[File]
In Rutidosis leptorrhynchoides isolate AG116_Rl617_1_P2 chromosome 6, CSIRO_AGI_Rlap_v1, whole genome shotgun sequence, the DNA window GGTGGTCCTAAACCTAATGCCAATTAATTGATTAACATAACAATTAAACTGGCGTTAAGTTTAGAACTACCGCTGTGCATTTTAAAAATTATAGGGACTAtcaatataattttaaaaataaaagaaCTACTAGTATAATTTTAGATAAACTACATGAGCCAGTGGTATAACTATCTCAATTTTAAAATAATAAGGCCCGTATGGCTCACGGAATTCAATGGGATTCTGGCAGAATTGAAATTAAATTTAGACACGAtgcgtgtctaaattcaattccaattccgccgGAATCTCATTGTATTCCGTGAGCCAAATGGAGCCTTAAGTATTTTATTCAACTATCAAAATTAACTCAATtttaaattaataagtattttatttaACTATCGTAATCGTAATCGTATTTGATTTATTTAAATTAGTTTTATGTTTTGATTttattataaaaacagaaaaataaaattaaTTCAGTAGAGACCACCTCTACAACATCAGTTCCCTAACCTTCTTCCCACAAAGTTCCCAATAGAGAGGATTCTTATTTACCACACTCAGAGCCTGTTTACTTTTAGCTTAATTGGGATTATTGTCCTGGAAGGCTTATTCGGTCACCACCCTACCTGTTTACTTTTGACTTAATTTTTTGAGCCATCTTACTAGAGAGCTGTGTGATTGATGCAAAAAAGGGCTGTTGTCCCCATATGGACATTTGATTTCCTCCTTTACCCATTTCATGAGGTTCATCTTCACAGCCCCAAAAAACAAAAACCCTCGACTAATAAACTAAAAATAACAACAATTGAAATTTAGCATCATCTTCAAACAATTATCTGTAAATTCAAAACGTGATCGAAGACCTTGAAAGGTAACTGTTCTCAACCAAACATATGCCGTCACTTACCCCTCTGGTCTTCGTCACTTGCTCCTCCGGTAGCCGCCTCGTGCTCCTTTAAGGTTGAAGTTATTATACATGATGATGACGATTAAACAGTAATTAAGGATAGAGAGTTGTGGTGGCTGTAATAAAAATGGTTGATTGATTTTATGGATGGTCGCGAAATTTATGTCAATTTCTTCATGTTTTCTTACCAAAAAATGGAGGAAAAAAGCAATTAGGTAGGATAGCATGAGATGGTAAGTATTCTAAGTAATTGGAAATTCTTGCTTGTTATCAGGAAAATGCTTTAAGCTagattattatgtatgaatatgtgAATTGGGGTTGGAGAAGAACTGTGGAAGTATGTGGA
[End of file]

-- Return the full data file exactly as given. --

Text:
In Rutidosis leptorrhynchoides isolate AG116_Rl617_1_P2 chromosome 6, CSIRO_AGI_Rlap_v1, whole genome shotgun sequence, the DNA window GGTGGTCCTAAACCTAATGCCAATTAATTGATTAACATAACAATTAAACTGGCGTTAAGTTTAGAACTACCGCTGTGCATTTTAAAAATTATAGGGACTAtcaatataattttaaaaataaaagaaCTACTAGTATAATTTTAGATAAACTACATGAGCCAGTGGTATAACTATCTCAATTTTAAAATAATAAGGCCCGTATGGCTCACGGAATTCAATGGGATTCTGGCAGAATTGAAATTAAATTTAGACACGAtgcgtgtctaaattcaattccaattccgccgGAATCTCATTGTATTCCGTGAGCCAAATGGAGCCTTAAGTATTTTATTCAACTATCAAAATTAACTCAATtttaaattaataagtattttatttaACTATCGTAATCGTAATCGTATTTGATTTATTTAAATTAGTTTTATGTTTTGATTttattataaaaacagaaaaataaaattaaTTCAGTAGAGACCACCTCTACAACATCAGTTCCCTAACCTTCTTCCCACAAAGTTCCCAATAGAGAGGATTCTTATTTACCACACTCAGAGCCTGTTTACTTTTAGCTTAATTGGGATTATTGTCCTGGAAGGCTTATTCGGTCACCACCCTACCTGTTTACTTTTGACTTAATTTTTTGAGCCATCTTACTAGAGAGCTGTGTGATTGATGCAAAAAAGGGCTGTTGTCCCCATATGGACATTTGATTTCCTCCTTTACCCATTTCATGAGGTTCATCTTCACAGCCCCAAAAAACAAAAACCCTCGACTAATAAACTAAAAATAACAACAATTGAAATTTAGCATCATCTTCAAACAATTATCTGTAAATTCAAAACGTGATCGAAGACCTTGAAAGGTAACTGTTCTCAACCAAACATATGCCGTCACTTACCCCTCTGGTCTTCGTCACTTGCTCCTCCGGTAGCCGCCTCGTGCTCCTTTAAGGTTGAAGTTATTATACATGATGATGACGATTAAACAGTAATTAAGGATAGAGAGTTGTGGTGGCTGTAATAAAAATGGTTGATTGATTTTATGGATGGTCGCGAAATTTATGTCAATTTCTTCATGTTTTCTTACCAAAAAATGGAGGAAAAAAGCAATTAGGTAGGATAGCATGAGATGGTAAGTATTCTAAGTAATTGGAAATTCTTGCTTGTTATCAGGAAAATGCTTTAAGCTagattattatgtatgaatatgtgAATTGGGGTTGGAGAAGAACTGTGGAAGTATGTGGA